Anor-versary

The end gave me somewhere to start. A year ago today, I was diagnosed with Anorexia Nervosa. Finally, she had a name. It was such a relief. A diagnosis to point at, something to accuse.

The last year lies in pieces. Collected, chewed over and hoarded. They have swept me up and dumped me here: where I am now. One year into “recovery”, and shuffling along to the noise of a weight chart.

Weak synapses still suck information away from memory. So I am relying on evidence to trace the steps Ellie took to resuscitate the Will to recover, and show it how to breathe.
Anonymous keeps my food diaries; wrappers; calculations; inactive social media accounts; the litter collected after a blog brain storm. Evidence of a crime committed in the name of recovery. A point of reference should that graph spike. My bedroom has become a cemetery of dead memory. I have a whole box brimming with pocket notebooks. I can read her silence between the lines of this blog: there are somethings she won’t admit to – even here.

I turned the pages of my food diary, engrossed. In a year, a refeeding programme has grown into a meal plan. Out of a milky hue, the silhouettes of calorie increases swam into semi-skimmed focus. They trained my body to catch electrolytes in a shift, and slow weight loss. Stop weight loss. Ah, look. Here it began to reverse.
Increases have splattered colour onto my plate. An autumnal olive oil slick dripped in through fried spices; dressings; on vegetables. A carbohydrate assault looted fear of rye and wild rice, glimpsing the prizes still up for grabs. I started putting tastes to names: sourdough; buckwheat; couscous. Sugar rushed after it was introduced to me in a medjool date. Homemade falafel blocked the monotony of hummus at lunchtime. Remember the spring smoothie crisis?
I turned another page, blinded by colour. Highlights flared and died, dimming as they became habit. The winter “snack” massacre. That is a controversial one. Ellie has to use the politically correct term “afternoon pick-me-up”, to avoid an Anorexic riot. I can read emotion bleeding through the unspoken planning that goes into every bite.
Anonymous preserves my food logs in her archives, keeping tabs on any ill-judged decisions to lick a spoon, or eat a grape. Unsolicited.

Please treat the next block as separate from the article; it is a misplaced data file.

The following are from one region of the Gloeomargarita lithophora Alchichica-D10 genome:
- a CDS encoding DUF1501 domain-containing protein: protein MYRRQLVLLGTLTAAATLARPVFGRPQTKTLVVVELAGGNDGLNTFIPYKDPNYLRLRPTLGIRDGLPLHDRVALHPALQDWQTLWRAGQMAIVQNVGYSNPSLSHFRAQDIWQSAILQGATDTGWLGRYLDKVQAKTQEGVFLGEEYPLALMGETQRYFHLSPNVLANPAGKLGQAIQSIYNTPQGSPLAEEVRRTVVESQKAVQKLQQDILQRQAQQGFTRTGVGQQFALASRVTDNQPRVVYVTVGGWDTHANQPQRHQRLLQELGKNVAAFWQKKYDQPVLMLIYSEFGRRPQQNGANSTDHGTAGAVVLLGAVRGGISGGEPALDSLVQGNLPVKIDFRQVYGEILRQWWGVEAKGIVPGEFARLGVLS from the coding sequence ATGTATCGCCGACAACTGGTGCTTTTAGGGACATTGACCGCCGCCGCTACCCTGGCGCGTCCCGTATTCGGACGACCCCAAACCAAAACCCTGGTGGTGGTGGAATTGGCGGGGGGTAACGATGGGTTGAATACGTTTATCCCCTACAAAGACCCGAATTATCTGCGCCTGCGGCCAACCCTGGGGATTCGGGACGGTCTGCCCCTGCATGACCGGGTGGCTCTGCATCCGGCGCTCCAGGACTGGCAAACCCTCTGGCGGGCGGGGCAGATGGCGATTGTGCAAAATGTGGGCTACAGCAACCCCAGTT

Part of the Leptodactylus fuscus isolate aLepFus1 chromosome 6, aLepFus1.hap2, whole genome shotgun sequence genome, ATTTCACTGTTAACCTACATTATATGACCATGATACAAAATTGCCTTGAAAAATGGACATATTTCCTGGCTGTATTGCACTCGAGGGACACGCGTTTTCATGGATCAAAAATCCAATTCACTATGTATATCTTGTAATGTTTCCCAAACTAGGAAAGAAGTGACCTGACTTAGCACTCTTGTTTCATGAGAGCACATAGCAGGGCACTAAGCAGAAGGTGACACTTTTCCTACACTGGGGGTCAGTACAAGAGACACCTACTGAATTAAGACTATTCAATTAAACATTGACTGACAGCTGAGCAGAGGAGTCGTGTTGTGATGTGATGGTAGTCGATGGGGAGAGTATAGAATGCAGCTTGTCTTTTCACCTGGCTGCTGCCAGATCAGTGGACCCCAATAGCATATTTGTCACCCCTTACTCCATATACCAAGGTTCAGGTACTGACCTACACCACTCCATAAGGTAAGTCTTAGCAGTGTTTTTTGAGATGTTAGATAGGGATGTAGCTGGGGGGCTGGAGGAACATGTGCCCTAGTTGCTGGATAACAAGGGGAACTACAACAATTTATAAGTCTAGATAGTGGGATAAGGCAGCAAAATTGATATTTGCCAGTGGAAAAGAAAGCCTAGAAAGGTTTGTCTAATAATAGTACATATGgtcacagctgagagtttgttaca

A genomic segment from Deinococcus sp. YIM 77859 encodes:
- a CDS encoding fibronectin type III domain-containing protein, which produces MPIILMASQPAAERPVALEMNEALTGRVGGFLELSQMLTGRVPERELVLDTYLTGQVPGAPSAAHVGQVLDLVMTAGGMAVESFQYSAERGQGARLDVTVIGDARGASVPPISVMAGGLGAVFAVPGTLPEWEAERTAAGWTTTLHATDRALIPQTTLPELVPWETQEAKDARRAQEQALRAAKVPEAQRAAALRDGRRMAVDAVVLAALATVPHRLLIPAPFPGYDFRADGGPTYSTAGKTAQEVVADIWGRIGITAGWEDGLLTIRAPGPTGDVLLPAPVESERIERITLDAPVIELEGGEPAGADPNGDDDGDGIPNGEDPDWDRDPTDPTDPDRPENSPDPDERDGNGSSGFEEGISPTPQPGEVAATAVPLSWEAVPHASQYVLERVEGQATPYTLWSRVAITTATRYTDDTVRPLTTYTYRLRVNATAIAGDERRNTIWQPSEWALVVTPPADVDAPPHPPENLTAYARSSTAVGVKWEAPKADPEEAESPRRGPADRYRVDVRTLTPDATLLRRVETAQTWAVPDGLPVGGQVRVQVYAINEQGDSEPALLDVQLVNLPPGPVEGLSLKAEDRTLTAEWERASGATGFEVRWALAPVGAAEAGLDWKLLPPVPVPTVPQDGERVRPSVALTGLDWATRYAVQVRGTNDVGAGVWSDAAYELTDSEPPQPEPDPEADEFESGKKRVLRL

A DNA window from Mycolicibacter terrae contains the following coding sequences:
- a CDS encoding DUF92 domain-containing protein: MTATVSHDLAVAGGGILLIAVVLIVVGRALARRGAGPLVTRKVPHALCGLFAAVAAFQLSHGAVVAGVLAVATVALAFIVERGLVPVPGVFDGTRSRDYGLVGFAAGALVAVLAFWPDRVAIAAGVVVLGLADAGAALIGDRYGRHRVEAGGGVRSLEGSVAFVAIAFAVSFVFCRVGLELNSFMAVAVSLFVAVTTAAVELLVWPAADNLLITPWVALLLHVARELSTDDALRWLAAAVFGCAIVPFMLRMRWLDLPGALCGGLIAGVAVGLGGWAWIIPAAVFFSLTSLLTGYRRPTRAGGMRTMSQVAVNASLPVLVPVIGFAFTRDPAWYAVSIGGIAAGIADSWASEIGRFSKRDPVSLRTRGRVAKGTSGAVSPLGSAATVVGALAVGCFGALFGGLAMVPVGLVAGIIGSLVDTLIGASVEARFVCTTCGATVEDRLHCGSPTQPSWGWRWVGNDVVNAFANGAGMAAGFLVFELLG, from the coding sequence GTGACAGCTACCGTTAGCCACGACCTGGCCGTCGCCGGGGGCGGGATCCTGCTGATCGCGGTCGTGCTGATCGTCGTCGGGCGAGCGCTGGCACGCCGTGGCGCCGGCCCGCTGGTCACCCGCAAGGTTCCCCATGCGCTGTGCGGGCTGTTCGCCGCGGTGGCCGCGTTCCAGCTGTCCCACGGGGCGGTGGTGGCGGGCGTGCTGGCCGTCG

I’ve kept every “afternoon-pick-me-up” wrapper, just in case.

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“Afternoon-pick-me-up” Archive

Mental progress can’t be monitored in the same way. There is nothing to hold, nothing to form a trend with. Yet perhaps there are tracks heading in the right direction, if we look hard enough.
Perhaps this: not always rushing to the end of a meal to meet Anorexia’s deadline, or drawing it out to waste the day away.
See here, these are my arms. It’s sweaty at work today (body heat is a thing now), so I have rolled up my sleeves. I am waiting for someone to say something. Look. My arms embrace silence.
And here, I’m putting on make-up. No, not trivialising these aged eyes, simply enhancing them a little.
My skin looks clear, you say? Well I would hope so. I’m using a very expensive scrub. It has almond extract in it. I know, I know there are no calories in it.
And no, I’m not wearing tracksuit pants today. They have a curfew: they aren’t allowed out until after a shower.
I could have told you all this had you called my mobile phone: I might have answered.
Oh yes, perhaps this. I’m weighing up whether or not to drop in on my friend’s birthday reception on Saturday. Only for half an hour or so, would that be ok?
Won’t we be seen? Perhaps.
Or worse: What if they don’t see me?

When Ellie awakes, she coughs up memories. Embryonic emotions are thrust upon me prematurely, screaming for me to cope with them. Refeeding myself rips the scabs off wounds, and now I struggle to stem the steady flow of unwanted, unplanned feeling.
I have a bruise on my forehead.
Marbled moss, mustard, burgundy. The crater left by black and blue emotion. I had to react. Purple flowers grow out of burst blood vessels. The bruise smarts when people’s eyes graze over it. They unstick themselves from my face, unsure where to look. Nobody could meet my eye anymore. These emotions were never mine. Ellie doesn’t let Anorexia starve feelings out, so they are neglected. Nobody will handle or accept responsibility for them. When they grow rancid, they will release themselves.
It was such a relief.